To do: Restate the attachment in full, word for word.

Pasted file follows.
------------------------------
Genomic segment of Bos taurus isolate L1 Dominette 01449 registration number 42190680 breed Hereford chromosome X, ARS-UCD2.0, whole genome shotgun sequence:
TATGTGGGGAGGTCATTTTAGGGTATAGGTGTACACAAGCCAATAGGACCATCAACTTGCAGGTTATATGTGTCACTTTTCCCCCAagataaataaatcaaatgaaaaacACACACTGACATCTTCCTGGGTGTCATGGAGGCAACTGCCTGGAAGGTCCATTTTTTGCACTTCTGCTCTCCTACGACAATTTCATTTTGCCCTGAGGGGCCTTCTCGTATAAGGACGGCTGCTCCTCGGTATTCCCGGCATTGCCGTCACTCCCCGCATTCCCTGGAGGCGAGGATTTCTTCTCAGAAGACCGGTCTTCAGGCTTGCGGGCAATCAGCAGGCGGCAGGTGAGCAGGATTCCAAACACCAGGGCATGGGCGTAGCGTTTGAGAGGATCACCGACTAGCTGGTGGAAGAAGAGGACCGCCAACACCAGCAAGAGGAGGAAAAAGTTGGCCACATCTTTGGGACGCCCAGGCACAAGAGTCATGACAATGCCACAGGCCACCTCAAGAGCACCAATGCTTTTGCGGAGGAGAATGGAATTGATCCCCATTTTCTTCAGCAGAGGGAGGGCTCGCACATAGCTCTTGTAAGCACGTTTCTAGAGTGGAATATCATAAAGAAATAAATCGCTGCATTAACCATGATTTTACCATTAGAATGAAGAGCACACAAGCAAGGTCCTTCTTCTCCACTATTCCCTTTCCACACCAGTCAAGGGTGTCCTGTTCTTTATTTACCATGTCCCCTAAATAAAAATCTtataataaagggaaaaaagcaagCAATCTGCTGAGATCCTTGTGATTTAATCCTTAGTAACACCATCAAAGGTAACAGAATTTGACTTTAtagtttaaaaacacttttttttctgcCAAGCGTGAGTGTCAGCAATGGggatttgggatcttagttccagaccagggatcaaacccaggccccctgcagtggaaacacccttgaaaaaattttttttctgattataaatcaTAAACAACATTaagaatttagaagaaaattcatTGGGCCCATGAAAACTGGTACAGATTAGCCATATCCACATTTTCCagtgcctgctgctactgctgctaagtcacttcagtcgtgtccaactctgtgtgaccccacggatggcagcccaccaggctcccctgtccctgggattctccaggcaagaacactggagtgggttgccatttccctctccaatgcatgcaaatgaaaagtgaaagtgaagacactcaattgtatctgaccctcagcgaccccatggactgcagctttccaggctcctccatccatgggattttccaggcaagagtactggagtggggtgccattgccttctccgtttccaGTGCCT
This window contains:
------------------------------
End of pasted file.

Genomic segment of Bos taurus isolate L1 Dominette 01449 registration number 42190680 breed Hereford chromosome X, ARS-UCD2.0, whole genome shotgun sequence:
TATGTGGGGAGGTCATTTTAGGGTATAGGTGTACACAAGCCAATAGGACCATCAACTTGCAGGTTATATGTGTCACTTTTCCCCCAagataaataaatcaaatgaaaaacACACACTGACATCTTCCTGGGTGTCATGGAGGCAACTGCCTGGAAGGTCCATTTTTTGCACTTCTGCTCTCCTACGACAATTTCATTTTGCCCTGAGGGGCCTTCTCGTATAAGGACGGCTGCTCCTCGGTATTCCCGGCATTGCCGTCACTCCCCGCATTCCCTGGAGGCGAGGATTTCTTCTCAGAAGACCGGTCTTCAGGCTTGCGGGCAATCAGCAGGCGGCAGGTGAGCAGGATTCCAAACACCAGGGCATGGGCGTAGCGTTTGAGAGGATCACCGACTAGCTGGTGGAAGAAGAGGACCGCCAACACCAGCAAGAGGAGGAAAAAGTTGGCCACATCTTTGGGACGCCCAGGCACAAGAGTCATGACAATGCCACAGGCCACCTCAAGAGCACCAATGCTTTTGCGGAGGAGAATGGAATTGATCCCCATTTTCTTCAGCAGAGGGAGGGCTCGCACATAGCTCTTGTAAGCACGTTTCTAGAGTGGAATATCATAAAGAAATAAATCGCTGCATTAACCATGATTTTACCATTAGAATGAAGAGCACACAAGCAAGGTCCTTCTTCTCCACTATTCCCTTTCCACACCAGTCAAGGGTGTCCTGTTCTTTATTTACCATGTCCCCTAAATAAAAATCTtataataaagggaaaaaagcaagCAATCTGCTGAGATCCTTGTGATTTAATCCTTAGTAACACCATCAAAGGTAACAGAATTTGACTTTAtagtttaaaaacacttttttttctgcCAAGCGTGAGTGTCAGCAATGGggatttgggatcttagttccagaccagggatcaaacccaggccccctgcagtggaaacacccttgaaaaaattttttttctgattataaatcaTAAACAACATTaagaatttagaagaaaattcatTGGGCCCATGAAAACTGGTACAGATTAGCCATATCCACATTTTCCagtgcctgctgctactgctgctaagtcacttcagtcgtgtccaactctgtgtgaccccacggatggcagcccaccaggctcccctgtccctgggattctccaggcaagaacactggagtgggttgccatttccctctccaatgcatgcaaatgaaaagtgaaagtgaagacactcaattgtatctgaccctcagcgaccccatggactgcagctttccaggctcctccatccatgggattttccaggcaagagtactggagtggggtgccattgccttctccgtttccaGTGCCT
This window contains: